“But, Susan, you can’t climb in a man’s bedroom window!” David Huxley says to Susan Vance, and she replies, “I know, it’s on the second floor!”
So “far back” in movie history, at least for some members of the younger generation, it seems hard to believe that the comedy in Bringing Up Baby, especially its slapstick aspects, has never been bettered. It was Katharine Hepburn’s first film in that genre, and she had to be coached on proper timing, though the grace of her movements needed no advice. Cary Grant, her bewildered co-star—at least bewildered most of the time on screen—needed no such coaching, for his timing had been perfect for years, acquired on the British vaudeville stage before he came to Tinseltown.
Hepburn had made one previous film with Grant, Sylvia Scarlett, in 1936, directed by her favorite director, George Cukor, and the trio would make three more films together, Bringing Up Baby, Holiday and The Philadelphia Story. Not that Bringing Up Baby is a Hepburn show. It isn’t. Grant shares equal screen time; in fact, one star is rarely seen without the other, as the nature of the plot deems that they be inseparable. And the chemistry and interplay between them is undeniable—and contagious.
A quiet, bespectacled paleontologist, David Huxley (Grant), is in the process of assembling a brontosaurus skeleton but is missing one bone. Although he is preparing to marry an overly serious-minded colleague, Alice Swallow (Virginia Walker), his bigger problem—he doesn’t see the imminent wedding to Swallow as a “problem” though he should—is to somehow find the money to finance his further work. He must persuade a dowager, Elizabeth Random (May Robson), to donate a million dollar endowment to his museum.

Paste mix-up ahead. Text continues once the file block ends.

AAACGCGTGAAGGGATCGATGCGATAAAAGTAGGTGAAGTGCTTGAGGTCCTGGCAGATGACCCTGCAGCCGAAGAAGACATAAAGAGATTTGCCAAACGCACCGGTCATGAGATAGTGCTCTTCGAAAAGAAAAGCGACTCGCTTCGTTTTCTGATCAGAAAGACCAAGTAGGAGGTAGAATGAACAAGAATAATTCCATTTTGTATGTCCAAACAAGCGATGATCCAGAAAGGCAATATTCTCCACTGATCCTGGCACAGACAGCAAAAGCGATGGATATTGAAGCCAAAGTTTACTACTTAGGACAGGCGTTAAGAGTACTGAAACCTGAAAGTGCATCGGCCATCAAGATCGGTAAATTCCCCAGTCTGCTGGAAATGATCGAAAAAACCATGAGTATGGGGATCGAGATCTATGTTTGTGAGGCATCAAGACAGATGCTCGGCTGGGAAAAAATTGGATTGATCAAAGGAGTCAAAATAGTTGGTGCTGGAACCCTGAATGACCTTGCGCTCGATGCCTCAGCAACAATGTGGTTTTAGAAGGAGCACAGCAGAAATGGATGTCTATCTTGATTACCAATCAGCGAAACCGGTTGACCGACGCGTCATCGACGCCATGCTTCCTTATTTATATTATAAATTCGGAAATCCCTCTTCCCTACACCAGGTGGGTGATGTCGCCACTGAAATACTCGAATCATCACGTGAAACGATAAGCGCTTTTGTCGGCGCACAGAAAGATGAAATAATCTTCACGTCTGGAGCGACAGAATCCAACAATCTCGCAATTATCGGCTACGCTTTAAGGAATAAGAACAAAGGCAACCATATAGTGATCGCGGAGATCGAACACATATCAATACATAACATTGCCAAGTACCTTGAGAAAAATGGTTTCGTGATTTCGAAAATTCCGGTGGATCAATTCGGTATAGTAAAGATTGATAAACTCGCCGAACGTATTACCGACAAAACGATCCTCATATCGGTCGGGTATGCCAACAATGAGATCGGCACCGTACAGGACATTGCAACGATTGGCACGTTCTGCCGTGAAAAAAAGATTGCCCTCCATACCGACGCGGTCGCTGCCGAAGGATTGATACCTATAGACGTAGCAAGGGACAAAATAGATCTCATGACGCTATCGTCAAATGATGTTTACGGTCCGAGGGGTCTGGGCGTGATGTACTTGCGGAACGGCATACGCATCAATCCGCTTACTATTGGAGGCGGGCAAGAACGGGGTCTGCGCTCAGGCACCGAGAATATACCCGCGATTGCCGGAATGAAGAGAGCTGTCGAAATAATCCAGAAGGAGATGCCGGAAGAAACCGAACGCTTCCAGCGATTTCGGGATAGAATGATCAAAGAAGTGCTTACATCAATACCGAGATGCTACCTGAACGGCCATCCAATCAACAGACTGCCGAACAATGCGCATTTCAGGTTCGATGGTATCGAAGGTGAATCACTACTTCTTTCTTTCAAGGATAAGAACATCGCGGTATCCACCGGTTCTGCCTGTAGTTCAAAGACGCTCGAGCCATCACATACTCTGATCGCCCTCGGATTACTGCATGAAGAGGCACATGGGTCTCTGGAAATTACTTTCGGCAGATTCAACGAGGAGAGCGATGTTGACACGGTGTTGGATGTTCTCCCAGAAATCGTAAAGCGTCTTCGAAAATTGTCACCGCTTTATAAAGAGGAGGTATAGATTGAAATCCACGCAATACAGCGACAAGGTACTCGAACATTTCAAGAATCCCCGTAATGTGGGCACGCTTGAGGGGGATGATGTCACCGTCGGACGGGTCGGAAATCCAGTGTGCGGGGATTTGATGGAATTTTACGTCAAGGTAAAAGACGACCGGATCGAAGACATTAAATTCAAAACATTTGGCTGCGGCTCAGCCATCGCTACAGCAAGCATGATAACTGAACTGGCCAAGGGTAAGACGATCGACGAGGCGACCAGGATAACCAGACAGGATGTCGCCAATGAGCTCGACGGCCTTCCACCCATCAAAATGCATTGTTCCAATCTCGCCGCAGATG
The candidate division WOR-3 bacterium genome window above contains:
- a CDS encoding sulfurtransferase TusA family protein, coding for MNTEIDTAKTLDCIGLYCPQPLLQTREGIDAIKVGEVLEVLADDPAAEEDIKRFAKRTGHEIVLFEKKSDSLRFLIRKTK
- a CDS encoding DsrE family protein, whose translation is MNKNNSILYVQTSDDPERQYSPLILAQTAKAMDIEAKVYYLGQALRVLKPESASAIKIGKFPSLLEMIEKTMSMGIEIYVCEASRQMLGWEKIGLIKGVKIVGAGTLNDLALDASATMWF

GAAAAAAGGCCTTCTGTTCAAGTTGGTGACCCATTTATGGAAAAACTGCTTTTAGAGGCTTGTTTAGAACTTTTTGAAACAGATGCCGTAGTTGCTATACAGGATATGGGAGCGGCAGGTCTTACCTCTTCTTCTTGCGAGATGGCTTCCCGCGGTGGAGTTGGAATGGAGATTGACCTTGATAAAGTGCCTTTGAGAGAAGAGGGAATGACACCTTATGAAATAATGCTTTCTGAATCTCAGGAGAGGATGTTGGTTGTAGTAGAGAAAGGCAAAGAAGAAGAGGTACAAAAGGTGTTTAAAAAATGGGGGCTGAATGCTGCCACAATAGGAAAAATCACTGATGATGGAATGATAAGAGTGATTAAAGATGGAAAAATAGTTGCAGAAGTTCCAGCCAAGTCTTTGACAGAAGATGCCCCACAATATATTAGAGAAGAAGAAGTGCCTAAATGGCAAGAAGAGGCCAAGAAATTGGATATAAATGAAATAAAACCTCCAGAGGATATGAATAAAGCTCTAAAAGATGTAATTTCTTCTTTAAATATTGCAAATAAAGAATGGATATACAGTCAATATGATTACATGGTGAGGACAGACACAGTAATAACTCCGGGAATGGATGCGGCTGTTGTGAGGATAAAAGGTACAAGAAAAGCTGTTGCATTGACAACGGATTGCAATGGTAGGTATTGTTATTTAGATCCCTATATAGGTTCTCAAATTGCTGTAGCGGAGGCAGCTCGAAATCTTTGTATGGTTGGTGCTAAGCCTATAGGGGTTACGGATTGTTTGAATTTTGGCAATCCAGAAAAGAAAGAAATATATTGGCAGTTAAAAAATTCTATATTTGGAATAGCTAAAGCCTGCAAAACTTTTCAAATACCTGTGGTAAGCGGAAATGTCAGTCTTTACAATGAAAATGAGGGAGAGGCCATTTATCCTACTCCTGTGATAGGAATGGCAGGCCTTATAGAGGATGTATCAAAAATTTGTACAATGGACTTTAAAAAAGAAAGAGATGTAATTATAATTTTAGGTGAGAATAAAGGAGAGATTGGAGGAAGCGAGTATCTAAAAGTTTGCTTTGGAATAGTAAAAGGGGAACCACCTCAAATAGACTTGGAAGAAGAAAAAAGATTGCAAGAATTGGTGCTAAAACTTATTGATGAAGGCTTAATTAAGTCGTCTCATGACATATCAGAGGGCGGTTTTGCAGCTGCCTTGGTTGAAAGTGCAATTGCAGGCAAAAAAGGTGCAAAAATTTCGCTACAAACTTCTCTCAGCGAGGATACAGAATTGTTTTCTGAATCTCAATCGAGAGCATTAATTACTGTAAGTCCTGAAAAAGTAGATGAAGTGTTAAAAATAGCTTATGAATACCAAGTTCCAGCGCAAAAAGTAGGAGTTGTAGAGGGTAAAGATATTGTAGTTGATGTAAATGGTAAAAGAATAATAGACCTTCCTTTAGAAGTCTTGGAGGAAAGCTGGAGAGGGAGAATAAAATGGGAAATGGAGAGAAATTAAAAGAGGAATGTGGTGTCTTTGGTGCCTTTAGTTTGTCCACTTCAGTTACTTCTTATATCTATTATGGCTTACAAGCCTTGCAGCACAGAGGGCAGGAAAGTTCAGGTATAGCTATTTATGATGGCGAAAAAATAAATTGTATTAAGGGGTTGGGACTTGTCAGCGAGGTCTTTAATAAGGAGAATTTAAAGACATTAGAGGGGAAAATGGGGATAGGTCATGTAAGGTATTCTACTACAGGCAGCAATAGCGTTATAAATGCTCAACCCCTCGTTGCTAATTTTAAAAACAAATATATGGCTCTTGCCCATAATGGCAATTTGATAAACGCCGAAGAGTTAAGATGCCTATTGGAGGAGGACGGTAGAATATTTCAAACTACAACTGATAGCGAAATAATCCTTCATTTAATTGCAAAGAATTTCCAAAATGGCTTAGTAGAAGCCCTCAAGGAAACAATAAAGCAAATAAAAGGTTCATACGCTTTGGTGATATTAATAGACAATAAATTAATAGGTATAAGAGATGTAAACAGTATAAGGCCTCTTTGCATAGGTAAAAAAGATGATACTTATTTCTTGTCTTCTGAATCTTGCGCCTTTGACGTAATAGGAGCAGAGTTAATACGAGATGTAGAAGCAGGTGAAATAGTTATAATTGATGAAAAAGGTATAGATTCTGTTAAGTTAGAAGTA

Luckily for him, though it doesn’t seem so at the time, just before the wedding day, he meets heiress Susan Vance (Hepburn). Susan’s wild and flighty ways put him off from the start and for most of their coming adventures together—and that they are, adventures. She interrupts his golf game (Hepburn was an avid golfer), damages his car, drenches him in a stream and any number of other capers.
And then there’s that faux pas in a restaurant. This, the film’s most famous routine, was based on an actual experience of Grant’s. David unknowingly is standing on the hem of Susan’s long evening gown when she walks away, ripping the material at the waist. Unaware, she continues on ahead. He attempts to explain, then tries to cover her exposed underwear with his top hat. It’s only after she feels behind her back that she realizes what he’s tried to tell her. As they make their exit, he walks close-tight behind her, earning laughter from the crowd.
All this disorder serves to thwart David’s efforts to impress Alexander Peabody (George Irving), Mrs. Random’s lawyer from whom is required the approve for that million dollars. Susan, unknown to David at first, just happens to be Random’s niece.